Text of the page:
The unaltered mind is representative of the Self, in some ways, as the C.U. says. The connection, while a rough one, helps me understand the origins of these ideas from Hindu thought into Buddhist texts. The differences are present and reading them both has helped me get through my own complex mind, the one that spins ideas out if control until I’m in a difficult place. These readings in the Upanishads have really helped open my mind, centering my practice and allowing for a welcome shift in the ways I see the world.

May you be happy, may you be well.

Ending the Cycle: A Quest to Stop Fear-Thinking

Sometimes, my mind rolls, following waves of emotion and thought into dark places of self-loathing. Analyzing and reanalyzing choices I’ve made and paths I’ve taken has been a source of pain and anguish in my life. At times, I can sit with these feelings and allow them to settle. At other times, I am pushed around by these waves of struggle, wondering if I will ever be free from my guilt over choices I’ve made. As these moments come and go, I’m careful to note these personal dramas as I record what I’m thinking and feeling in a journal. These testimonies to myself do, in some small way, help me recognize the patterns of my mind’s cloth; the warp and weft of this strange tapestry, made from cloth I wove into the complexity of my experience.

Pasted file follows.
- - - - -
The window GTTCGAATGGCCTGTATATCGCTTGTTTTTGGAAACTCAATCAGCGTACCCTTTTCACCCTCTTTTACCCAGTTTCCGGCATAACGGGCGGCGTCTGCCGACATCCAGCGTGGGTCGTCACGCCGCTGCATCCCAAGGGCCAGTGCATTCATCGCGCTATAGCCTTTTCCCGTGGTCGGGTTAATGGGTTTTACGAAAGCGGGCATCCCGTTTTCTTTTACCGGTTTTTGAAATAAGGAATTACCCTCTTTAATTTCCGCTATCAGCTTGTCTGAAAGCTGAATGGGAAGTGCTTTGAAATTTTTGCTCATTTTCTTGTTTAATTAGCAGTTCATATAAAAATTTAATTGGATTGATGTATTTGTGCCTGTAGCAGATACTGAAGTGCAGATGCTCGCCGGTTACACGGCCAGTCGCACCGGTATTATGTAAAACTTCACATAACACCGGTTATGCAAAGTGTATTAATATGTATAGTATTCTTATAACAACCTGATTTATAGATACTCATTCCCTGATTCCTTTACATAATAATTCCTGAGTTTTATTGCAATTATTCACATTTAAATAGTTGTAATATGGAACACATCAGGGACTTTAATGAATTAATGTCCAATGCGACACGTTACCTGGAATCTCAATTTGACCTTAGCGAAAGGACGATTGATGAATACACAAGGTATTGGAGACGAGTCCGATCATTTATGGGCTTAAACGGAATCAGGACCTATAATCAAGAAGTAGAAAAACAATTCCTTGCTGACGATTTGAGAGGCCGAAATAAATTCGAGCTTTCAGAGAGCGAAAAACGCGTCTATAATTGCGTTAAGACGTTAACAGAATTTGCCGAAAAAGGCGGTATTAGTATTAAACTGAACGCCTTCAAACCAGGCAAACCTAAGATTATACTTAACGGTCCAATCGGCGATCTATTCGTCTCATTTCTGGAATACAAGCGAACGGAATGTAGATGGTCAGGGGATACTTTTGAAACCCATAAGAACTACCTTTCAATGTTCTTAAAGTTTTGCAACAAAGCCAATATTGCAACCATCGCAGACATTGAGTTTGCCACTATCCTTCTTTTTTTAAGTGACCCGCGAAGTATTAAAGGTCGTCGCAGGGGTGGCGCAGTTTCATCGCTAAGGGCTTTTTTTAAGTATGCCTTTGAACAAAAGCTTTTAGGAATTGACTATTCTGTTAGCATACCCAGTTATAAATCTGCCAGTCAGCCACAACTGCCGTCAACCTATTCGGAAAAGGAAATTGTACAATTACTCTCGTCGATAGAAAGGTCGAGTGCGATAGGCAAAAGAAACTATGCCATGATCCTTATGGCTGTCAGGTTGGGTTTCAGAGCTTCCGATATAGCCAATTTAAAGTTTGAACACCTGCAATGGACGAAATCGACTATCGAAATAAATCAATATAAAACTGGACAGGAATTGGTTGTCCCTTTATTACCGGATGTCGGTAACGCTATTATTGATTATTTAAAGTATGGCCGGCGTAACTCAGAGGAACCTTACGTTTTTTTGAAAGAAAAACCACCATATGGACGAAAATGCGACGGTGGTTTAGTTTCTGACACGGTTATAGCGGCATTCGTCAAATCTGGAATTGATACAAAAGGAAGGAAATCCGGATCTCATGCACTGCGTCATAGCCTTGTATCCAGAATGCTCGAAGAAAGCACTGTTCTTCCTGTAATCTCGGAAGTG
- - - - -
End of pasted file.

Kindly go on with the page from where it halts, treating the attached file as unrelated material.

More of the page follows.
As I mentioned in a previous post, these cycles or ebbs and flows are part of my non-linear existence. The recurrence of ideas, thoughts, and feelings shape my decisions as I desperately imagine a place and time in which I won’t struggle. At the same time, I understand that the spiraling nature of this existence, this samsara, is part and parcel of what it means to be human. It’s a fascinating and terrifying experience.